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The three phases of shoulder rehabilitation

Phase 1
This is the immediate postoperative period. Before your operation you will have spoken to your anaesthetist, and he will have explained - if this is necessary in your case - that he will give you a nerve block before your operation to control the pain. This involves inserting a local anaesthetic close to the nerve bundle that supplies the arm and shoulder to be operated on, thus ensuring that the arm remains pain-free during and after the operation. This pain treatment immediately after the operation is very important.

Having relaxed muscles and a correctly positioned arm are key factors. When you come round from your anaesthetic your arm may be positioned on a cushioned abduction splint. This wedge holds the arm slightly away from the body, thereby preventing excessive tension on the operated tissues and also any prohibited movements during the initial postoperative period. In other shoulder operations the arm is secured to the body in an "Ortho-Gilet", a special immobilising sling with Velcro fastenings. The postoperative period will differ depending on the particular operation. Since what may prove beneficial to one shoulder can harm another, it is very important that you discuss your subsequent physiotherapy with your surgeon and not with "just anybody". Most shoulder operations involve a hospital stay of around a week. Wound healing, starting passive physiotherapy and learning to use a motorised Arthromot splint without assistance are all important factors during this period. During your hospital stay you should also discuss any further questions you may have with your surgeon. The nursing staff will also be able to give you some valuable tips on rehabilitation at home. When you are discharged from the hospital, you should be aware of the follow-up process and should have been given an appointment to see your surgeon again. Since surgical treatment of shoulders is a time-consuming process that starts with the operation and continues throughout physiotherapy, patients must have a clear idea about the whole process and know who to contact if they encounter problems. The first people to contact are always your surgeon, physiotherapist and GP. When you return home, you will continue the passive exercises six to ten times day for 15 to 30 minutes a time. Patients who require a cushioned abduction splint will be given a plastic-coated wedge for use in the shower at home.

Phase 2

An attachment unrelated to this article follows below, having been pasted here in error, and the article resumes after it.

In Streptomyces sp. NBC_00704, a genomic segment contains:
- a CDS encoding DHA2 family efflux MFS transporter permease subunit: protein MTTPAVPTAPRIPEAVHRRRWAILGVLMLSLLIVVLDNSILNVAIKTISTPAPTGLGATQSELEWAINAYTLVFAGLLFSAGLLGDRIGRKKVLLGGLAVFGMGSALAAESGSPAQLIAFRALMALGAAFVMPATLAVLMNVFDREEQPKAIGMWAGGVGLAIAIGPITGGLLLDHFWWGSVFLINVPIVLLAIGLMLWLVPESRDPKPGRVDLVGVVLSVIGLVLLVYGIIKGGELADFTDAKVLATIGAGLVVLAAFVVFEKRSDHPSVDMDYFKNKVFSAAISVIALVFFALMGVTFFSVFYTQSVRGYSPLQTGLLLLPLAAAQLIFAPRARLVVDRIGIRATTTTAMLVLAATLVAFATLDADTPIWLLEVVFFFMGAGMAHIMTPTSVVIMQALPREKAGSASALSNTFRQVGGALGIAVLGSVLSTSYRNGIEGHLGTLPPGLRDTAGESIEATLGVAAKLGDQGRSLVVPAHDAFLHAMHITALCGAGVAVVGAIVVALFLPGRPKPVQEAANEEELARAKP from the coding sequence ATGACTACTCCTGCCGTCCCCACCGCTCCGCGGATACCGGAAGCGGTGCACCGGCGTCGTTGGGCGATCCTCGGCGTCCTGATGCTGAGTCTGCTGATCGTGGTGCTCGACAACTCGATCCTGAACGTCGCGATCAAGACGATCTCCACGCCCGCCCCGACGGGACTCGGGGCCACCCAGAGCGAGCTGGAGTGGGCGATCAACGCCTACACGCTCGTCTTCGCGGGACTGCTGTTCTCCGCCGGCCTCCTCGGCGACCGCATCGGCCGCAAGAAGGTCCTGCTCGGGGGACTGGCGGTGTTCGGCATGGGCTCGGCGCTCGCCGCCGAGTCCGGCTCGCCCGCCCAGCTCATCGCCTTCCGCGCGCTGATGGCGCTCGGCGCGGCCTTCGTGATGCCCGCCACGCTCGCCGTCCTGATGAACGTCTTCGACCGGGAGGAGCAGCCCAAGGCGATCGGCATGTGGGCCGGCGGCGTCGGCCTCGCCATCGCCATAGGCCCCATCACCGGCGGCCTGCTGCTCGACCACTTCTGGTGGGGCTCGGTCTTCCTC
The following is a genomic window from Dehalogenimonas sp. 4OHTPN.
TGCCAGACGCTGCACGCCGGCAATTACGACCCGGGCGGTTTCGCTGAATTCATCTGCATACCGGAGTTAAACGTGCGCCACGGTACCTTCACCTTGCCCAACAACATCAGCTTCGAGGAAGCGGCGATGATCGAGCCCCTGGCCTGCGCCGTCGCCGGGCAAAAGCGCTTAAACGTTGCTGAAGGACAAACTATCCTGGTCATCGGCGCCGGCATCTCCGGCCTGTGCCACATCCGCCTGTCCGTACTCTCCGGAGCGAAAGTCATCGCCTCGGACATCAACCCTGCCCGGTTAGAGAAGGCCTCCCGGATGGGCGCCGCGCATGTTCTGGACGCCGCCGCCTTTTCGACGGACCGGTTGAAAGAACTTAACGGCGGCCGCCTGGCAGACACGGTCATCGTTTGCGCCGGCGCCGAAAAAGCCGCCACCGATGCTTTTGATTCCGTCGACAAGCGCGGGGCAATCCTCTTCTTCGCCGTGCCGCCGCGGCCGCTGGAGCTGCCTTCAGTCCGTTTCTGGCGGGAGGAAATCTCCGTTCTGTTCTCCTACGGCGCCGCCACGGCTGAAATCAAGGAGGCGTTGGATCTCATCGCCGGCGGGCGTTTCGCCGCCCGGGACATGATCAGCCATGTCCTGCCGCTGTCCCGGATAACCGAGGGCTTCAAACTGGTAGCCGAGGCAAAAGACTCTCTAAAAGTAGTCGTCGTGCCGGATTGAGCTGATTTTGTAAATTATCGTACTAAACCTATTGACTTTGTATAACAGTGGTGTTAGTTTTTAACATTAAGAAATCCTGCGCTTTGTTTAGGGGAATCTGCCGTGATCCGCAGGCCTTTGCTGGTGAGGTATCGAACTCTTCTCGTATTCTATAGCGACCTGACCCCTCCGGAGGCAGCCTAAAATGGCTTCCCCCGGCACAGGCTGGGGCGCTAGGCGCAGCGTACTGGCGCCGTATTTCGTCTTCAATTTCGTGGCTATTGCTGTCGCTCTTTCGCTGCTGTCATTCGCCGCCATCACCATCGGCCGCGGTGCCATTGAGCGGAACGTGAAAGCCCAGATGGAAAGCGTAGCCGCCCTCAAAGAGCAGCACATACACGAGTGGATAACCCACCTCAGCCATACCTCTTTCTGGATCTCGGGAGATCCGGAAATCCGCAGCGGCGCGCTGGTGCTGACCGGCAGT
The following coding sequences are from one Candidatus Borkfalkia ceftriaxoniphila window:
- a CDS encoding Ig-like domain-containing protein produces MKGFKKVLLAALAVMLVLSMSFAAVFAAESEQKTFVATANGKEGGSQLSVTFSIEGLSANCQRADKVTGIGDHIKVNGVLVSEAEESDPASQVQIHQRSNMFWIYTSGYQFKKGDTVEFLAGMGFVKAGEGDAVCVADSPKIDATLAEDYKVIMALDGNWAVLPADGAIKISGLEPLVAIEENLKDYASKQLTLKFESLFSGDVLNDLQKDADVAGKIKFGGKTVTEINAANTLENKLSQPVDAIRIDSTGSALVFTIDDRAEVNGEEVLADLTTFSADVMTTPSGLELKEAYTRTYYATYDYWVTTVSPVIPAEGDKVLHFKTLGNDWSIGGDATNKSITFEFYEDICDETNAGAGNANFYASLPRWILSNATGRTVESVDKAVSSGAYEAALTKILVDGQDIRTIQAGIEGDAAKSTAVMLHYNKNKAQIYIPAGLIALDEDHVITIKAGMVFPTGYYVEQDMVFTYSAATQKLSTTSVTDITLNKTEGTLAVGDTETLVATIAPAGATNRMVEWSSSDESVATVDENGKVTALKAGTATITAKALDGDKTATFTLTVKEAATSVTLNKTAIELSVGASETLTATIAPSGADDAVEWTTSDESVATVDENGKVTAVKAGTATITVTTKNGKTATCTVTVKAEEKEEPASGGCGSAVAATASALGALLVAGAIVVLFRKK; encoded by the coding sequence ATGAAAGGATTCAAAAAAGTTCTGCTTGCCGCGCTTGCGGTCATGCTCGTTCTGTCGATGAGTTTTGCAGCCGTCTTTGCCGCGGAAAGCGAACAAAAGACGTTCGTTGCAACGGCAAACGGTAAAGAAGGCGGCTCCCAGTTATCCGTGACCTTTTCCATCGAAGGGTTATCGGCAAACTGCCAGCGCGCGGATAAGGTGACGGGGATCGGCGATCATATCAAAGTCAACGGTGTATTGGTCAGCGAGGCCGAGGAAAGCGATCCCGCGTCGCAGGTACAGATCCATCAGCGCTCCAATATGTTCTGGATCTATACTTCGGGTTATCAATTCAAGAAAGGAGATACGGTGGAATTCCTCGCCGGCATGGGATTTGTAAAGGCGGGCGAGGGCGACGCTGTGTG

The physiotherapy you receive is designed to restore full mobility, including the ability to raise your arm above the horizontal. Intensive exercises at home and during physiotherapy are a feature of this phase. The procedure will vary considerably during this phase, depending on the disorder or injury to be treated. Tissue healing is over by this stage. The elasticity and loadability of the tissue now has to be restored by means of extensive physiotherapy. The exercises can also be performed in the bath and with items of equipment. Aqua aerobics has recently proved to be very effective. At this stage you will probably not be able to work, particularly if you work in a skilled trade or have to carry out domestic chores. Although you will certainly be able to gradually resume many tasks, your shoulder will still be unable to bear any load at this stage and it will not have sufficient raw, general strength to allow you to start work. All activities during this phase should be carried out as treatment and in a way that is geared to rehabilitating your shoulder.

Phase 3
In phase three your shoulder is returned to full strength and fitness, and you reintegrate shoulder movements into everyday activities. This phase will vary from patient to patient depending on your physical or sporting activities. There is a big difference between the exercises given to someone whose job involves physical labour, e.g. in the construction industry, and the exercises given to someone who work in an office. The aim is to enable you to return to work full time. You will increasingly do your exercises out independently at home or at a gym. Your physiotherapist will now be mainly responsible for monitoring your treatment. The procedure in this phase will also differ depending on the type of operation you have had or how long you had your shoulder condition before your underwent surgery.

The worse and longer-lasting the damage before the operation, the more your shoulder will have adapted itself to the situation and the more difficult and longer this phase of rehabilitation and reintegration will be. Since it can take six months for the bursa to reform underneath the acromion, patients should not expect to experience completely pain-free shoulder mobility until the end of this period. You will be able to start working full time again after 3-6 months, depending case on the type of operation you have had. Since an operated shoulder can continue to make continual slight improvements for up to a year after the operation, a final evaluation only makes sense after one year, although patients do not usually notice these final small adjustments and improvements. Even when your treatment and rehabilitation have been completed, you should never forget that you have a reconstructed shoulder which will always require slightly more care than other joints. After all, second or multiple procedures on a joint are always more difficult than first operations and are often unable to produce the same end result.